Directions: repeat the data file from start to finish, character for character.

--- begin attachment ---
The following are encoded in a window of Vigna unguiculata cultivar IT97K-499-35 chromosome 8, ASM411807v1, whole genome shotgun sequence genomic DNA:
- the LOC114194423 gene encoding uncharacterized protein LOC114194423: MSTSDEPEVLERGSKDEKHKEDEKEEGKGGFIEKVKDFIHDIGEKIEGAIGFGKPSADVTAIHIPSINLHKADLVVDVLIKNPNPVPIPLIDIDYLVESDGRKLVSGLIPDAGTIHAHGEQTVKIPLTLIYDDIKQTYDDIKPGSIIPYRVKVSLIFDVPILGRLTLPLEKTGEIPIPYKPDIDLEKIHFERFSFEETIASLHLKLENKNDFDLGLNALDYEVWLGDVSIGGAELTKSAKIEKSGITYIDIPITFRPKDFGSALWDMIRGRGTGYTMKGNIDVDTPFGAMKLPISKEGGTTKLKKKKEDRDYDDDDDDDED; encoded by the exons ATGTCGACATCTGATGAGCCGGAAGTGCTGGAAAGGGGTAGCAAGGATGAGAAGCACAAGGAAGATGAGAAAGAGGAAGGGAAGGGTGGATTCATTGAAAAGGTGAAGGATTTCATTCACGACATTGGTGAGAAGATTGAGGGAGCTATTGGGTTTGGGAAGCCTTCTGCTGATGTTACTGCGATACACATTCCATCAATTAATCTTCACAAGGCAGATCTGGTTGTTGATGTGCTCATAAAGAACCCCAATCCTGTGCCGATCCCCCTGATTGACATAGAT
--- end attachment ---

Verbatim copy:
The following are encoded in a window of Vigna unguiculata cultivar IT97K-499-35 chromosome 8, ASM411807v1, whole genome shotgun sequence genomic DNA:
- the LOC114194423 gene encoding uncharacterized protein LOC114194423: MSTSDEPEVLERGSKDEKHKEDEKEEGKGGFIEKVKDFIHDIGEKIEGAIGFGKPSADVTAIHIPSINLHKADLVVDVLIKNPNPVPIPLIDIDYLVESDGRKLVSGLIPDAGTIHAHGEQTVKIPLTLIYDDIKQTYDDIKPGSIIPYRVKVSLIFDVPILGRLTLPLEKTGEIPIPYKPDIDLEKIHFERFSFEETIASLHLKLENKNDFDLGLNALDYEVWLGDVSIGGAELTKSAKIEKSGITYIDIPITFRPKDFGSALWDMIRGRGTGYTMKGNIDVDTPFGAMKLPISKEGGTTKLKKKKEDRDYDDDDDDDED; encoded by the exons ATGTCGACATCTGATGAGCCGGAAGTGCTGGAAAGGGGTAGCAAGGATGAGAAGCACAAGGAAGATGAGAAAGAGGAAGGGAAGGGTGGATTCATTGAAAAGGTGAAGGATTTCATTCACGACATTGGTGAGAAGATTGAGGGAGCTATTGGGTTTGGGAAGCCTTCTGCTGATGTTACTGCGATACACATTCCATCAATTAATCTTCACAAGGCAGATCTGGTTGTTGATGTGCTCATAAAGAACCCCAATCCTGTGCCGATCCCCCTGATTGACATAGAT